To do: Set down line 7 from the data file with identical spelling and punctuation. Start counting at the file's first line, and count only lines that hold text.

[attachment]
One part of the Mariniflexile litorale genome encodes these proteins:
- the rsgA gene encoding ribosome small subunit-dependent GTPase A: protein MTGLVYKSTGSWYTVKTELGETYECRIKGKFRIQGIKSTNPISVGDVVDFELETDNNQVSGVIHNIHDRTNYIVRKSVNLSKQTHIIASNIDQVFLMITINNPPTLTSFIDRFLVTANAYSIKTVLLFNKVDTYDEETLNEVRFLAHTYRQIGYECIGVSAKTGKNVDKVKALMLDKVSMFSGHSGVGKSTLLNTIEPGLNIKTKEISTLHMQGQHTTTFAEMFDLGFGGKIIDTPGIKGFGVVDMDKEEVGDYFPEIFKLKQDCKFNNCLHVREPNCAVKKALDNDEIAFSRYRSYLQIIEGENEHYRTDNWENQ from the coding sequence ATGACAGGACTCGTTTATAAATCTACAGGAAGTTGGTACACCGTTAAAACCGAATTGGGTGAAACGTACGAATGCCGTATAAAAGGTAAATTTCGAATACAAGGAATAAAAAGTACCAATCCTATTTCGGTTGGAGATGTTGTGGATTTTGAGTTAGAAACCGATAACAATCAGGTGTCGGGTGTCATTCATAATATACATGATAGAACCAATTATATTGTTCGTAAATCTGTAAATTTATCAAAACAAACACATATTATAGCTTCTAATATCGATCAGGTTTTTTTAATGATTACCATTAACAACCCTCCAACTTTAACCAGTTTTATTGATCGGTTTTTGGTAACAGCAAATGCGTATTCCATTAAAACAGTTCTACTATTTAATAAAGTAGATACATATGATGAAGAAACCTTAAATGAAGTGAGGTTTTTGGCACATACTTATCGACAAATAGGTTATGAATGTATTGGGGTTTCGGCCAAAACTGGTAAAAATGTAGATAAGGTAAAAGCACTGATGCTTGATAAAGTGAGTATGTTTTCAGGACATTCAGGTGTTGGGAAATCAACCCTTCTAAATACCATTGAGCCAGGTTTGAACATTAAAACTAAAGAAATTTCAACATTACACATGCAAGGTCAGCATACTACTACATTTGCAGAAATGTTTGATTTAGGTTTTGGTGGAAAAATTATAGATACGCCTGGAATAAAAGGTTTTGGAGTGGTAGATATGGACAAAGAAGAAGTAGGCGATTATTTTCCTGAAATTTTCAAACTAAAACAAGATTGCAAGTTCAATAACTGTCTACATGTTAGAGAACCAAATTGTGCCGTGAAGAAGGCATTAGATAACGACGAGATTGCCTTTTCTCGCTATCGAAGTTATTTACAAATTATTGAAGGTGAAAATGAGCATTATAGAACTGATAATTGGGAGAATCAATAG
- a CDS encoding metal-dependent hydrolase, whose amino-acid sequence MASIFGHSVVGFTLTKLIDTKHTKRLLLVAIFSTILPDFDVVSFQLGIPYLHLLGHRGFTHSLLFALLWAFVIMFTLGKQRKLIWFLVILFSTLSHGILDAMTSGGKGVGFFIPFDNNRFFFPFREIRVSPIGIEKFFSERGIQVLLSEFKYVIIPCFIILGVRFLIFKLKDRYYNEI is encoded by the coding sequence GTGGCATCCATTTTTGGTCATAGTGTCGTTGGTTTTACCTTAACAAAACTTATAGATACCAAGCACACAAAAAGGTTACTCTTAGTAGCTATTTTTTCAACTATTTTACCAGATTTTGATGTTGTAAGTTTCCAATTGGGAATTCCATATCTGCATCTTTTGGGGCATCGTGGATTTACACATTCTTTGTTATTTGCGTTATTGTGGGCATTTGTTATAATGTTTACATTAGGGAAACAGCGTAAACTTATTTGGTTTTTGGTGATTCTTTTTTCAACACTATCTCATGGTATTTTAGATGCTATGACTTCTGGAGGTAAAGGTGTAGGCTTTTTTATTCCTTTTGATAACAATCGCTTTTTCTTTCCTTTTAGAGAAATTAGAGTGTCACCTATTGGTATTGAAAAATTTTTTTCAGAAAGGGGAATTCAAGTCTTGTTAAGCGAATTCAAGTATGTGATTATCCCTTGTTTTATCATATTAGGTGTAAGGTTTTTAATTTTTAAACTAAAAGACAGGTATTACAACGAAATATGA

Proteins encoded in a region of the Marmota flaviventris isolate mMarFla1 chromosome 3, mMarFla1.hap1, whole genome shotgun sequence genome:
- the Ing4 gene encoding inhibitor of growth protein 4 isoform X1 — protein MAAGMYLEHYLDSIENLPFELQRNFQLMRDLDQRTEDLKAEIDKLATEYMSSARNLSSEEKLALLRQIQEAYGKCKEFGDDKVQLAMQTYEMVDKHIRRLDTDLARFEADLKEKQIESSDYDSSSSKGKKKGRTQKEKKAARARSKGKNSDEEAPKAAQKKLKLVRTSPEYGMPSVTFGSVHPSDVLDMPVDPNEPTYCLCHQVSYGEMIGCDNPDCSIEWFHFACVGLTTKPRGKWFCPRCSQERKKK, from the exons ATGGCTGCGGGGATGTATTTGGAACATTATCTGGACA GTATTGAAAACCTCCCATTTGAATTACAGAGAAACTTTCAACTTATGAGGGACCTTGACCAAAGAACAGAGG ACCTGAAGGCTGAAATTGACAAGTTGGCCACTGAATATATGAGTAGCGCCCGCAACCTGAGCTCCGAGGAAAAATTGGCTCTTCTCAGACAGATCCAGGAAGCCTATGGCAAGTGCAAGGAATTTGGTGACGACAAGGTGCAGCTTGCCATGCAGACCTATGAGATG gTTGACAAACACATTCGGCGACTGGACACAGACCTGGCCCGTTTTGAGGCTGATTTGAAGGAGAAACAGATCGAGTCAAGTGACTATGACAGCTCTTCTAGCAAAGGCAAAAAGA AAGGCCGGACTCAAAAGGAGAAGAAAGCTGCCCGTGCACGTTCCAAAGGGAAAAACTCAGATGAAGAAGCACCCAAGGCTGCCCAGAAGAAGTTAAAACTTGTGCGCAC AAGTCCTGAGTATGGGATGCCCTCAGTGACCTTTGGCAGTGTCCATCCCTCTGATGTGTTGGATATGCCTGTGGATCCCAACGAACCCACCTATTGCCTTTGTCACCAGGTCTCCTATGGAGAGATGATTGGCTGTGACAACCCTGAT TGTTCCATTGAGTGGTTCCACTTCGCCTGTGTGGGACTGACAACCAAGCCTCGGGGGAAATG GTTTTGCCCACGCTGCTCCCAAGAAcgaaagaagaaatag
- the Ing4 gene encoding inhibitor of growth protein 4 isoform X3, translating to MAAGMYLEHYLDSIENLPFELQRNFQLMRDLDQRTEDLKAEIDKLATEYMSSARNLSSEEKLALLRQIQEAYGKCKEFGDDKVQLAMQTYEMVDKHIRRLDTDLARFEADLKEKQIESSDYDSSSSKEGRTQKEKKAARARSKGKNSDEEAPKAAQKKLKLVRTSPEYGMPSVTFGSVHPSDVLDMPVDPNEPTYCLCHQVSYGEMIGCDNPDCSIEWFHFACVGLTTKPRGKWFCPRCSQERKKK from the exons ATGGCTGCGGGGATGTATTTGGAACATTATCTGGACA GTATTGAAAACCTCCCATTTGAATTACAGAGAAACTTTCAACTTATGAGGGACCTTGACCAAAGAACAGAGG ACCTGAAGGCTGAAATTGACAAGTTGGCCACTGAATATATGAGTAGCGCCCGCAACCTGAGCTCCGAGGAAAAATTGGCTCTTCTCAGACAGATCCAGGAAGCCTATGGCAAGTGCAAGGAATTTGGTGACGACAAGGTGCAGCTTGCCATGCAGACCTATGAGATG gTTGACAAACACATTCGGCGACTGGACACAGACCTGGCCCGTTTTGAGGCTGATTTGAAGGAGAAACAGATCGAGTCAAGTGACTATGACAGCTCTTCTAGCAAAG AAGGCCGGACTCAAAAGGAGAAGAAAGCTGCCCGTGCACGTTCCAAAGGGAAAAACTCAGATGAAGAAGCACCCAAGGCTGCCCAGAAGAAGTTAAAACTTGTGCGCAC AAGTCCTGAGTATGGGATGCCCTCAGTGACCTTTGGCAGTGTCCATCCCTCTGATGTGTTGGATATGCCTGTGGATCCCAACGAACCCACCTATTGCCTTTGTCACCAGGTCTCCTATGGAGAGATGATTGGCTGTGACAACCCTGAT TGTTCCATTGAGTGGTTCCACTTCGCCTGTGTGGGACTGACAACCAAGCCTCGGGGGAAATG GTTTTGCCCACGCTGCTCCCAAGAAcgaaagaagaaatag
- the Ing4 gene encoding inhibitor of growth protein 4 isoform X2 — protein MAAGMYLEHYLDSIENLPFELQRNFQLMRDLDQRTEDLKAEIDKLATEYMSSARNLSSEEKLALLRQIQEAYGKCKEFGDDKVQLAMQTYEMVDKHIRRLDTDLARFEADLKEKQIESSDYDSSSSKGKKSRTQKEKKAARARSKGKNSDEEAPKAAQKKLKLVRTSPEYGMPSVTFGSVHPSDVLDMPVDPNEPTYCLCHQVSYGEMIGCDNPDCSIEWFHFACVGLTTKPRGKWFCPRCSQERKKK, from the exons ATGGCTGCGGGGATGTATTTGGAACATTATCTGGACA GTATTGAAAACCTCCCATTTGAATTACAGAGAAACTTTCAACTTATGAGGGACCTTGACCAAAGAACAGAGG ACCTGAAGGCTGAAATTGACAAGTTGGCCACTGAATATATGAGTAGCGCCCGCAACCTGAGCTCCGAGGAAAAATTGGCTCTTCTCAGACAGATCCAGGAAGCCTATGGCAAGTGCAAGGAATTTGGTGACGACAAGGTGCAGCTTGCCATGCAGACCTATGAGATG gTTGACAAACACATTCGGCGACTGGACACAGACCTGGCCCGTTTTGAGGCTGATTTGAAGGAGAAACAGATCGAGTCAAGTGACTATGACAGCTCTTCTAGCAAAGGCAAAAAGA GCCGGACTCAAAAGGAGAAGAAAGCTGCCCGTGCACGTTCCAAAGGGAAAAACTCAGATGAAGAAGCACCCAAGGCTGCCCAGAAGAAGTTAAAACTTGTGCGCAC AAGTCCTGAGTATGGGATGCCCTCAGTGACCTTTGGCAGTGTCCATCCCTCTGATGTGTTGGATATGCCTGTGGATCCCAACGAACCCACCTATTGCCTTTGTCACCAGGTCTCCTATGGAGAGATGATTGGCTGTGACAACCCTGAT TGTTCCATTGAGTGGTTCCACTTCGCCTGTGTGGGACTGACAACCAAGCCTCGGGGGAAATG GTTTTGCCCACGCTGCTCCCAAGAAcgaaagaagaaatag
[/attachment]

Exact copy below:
- the Ing4 gene encoding inhibitor of growth protein 4 isoform X2 — protein MAAGMYLEHYLDSIENLPFELQRNFQLMRDLDQRTEDLKAEIDKLATEYMSSARNLSSEEKLALLRQIQEAYGKCKEFGDDKVQLAMQTYEMVDKHIRRLDTDLARFEADLKEKQIESSDYDSSSSKGKKSRTQKEKKAARARSKGKNSDEEAPKAAQKKLKLVRTSPEYGMPSVTFGSVHPSDVLDMPVDPNEPTYCLCHQVSYGEMIGCDNPDCSIEWFHFACVGLTTKPRGKWFCPRCSQERKKK, from the exons ATGGCTGCGGGGATGTATTTGGAACATTATCTGGACA GTATTGAAAACCTCCCATTTGAATTACAGAGAAACTTTCAACTTATGAGGGACCTTGACCAAAGAACAGAGG ACCTGAAGGCTGAAATTGACAAGTTGGCCACTGAATATATGAGTAGCGCCCGCAACCTGAGCTCCGAGGAAAAATTGGCTCTTCTCAGACAGATCCAGGAAGCCTATGGCAAGTGCAAGGAATTTGGTGACGACAAGGTGCAGCTTGCCATGCAGACCTATGAGATG gTTGACAAACACATTCGGCGACTGGACACAGACCTGGCCCGTTTTGAGGCTGATTTGAAGGAGAAACAGATCGAGTCAAGTGACTATGACAGCTCTTCTAGCAAAGGCAAAAAGA GCCGGACTCAAAAGGAGAAGAAAGCTGCCCGTGCACGTTCCAAAGGGAAAAACTCAGATGAAGAAGCACCCAAGGCTGCCCAGAAGAAGTTAAAACTTGTGCGCAC AAGTCCTGAGTATGGGATGCCCTCAGTGACCTTTGGCAGTGTCCATCCCTCTGATGTGTTGGATATGCCTGTGGATCCCAACGAACCCACCTATTGCCTTTGTCACCAGGTCTCCTATGGAGAGATGATTGGCTGTGACAACCCTGAT TGTTCCATTGAGTGGTTCCACTTCGCCTGTGTGGGACTGACAACCAAGCCTCGGGGGAAATG GTTTTGCCCACGCTGCTCCCAAGAAcgaaagaagaaatag